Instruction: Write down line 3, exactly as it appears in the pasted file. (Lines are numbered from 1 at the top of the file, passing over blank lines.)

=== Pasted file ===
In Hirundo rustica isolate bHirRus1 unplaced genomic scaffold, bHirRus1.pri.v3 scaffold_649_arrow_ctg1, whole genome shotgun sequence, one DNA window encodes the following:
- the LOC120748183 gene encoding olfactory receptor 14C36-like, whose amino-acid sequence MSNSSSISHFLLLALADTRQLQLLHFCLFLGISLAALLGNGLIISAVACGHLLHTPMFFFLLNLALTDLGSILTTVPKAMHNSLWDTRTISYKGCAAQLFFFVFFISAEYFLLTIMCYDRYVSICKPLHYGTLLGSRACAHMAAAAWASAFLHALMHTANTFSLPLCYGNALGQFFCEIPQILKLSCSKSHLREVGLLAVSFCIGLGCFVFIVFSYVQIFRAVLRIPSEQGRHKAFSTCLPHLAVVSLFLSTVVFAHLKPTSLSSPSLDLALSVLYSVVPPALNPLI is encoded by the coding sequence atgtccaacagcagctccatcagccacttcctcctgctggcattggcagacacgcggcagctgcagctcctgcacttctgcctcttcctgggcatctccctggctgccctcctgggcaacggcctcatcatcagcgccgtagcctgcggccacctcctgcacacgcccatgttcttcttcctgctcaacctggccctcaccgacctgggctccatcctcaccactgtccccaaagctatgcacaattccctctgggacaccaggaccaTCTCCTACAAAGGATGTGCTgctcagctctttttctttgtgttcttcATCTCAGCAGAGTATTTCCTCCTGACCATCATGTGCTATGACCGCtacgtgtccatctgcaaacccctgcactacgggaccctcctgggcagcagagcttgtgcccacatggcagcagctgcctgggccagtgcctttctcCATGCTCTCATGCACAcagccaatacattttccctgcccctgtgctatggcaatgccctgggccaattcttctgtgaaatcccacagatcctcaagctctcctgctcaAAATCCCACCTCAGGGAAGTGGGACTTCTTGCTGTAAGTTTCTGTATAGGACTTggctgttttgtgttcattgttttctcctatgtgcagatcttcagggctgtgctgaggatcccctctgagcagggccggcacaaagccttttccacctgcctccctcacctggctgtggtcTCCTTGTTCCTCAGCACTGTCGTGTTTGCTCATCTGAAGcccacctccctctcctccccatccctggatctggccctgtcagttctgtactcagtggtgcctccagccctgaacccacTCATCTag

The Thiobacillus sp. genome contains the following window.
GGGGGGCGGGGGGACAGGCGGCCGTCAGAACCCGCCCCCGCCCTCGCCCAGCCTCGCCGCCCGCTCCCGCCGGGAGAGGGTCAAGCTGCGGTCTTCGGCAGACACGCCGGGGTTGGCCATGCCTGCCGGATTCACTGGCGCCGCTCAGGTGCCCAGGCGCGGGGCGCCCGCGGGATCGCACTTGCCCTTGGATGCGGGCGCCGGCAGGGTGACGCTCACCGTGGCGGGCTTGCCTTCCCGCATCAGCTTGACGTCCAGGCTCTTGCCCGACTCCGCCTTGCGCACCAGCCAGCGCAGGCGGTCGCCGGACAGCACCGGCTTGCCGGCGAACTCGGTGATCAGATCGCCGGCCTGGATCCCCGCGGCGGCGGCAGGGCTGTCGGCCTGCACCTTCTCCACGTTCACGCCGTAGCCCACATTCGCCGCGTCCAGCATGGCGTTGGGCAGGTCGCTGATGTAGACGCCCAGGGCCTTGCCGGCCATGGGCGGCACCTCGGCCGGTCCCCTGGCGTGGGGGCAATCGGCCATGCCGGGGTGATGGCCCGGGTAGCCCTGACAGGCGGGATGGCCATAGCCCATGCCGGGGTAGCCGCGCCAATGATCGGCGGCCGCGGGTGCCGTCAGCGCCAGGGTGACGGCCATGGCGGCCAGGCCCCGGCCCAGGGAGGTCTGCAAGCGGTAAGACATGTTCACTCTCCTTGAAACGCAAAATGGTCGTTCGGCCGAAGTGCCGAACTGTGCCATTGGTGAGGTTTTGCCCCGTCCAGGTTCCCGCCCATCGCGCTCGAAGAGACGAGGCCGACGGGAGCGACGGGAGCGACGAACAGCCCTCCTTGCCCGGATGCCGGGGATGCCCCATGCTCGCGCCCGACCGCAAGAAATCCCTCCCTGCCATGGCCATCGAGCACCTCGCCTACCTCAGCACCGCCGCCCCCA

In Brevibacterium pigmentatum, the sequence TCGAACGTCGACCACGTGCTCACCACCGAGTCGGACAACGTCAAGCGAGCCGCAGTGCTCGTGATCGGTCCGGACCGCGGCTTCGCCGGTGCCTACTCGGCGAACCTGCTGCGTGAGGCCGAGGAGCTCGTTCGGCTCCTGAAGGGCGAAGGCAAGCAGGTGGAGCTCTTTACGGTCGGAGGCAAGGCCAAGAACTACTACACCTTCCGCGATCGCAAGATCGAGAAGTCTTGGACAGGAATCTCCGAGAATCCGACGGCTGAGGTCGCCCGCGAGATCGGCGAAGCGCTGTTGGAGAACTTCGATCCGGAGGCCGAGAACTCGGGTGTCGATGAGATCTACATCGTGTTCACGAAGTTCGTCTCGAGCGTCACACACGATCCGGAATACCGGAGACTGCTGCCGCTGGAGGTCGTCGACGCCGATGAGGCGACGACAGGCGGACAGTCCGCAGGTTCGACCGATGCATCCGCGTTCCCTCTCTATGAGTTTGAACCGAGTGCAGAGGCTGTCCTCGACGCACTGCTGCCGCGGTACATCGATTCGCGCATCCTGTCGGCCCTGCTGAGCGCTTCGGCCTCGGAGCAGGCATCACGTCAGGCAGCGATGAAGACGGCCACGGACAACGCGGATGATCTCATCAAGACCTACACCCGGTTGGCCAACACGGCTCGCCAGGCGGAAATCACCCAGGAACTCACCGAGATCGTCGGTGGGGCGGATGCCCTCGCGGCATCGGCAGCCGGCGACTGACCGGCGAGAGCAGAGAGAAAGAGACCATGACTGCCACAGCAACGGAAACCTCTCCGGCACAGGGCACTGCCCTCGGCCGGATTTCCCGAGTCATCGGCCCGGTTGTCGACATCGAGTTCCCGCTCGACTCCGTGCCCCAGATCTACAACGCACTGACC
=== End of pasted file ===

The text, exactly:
The Thiobacillus sp. genome contains the following window.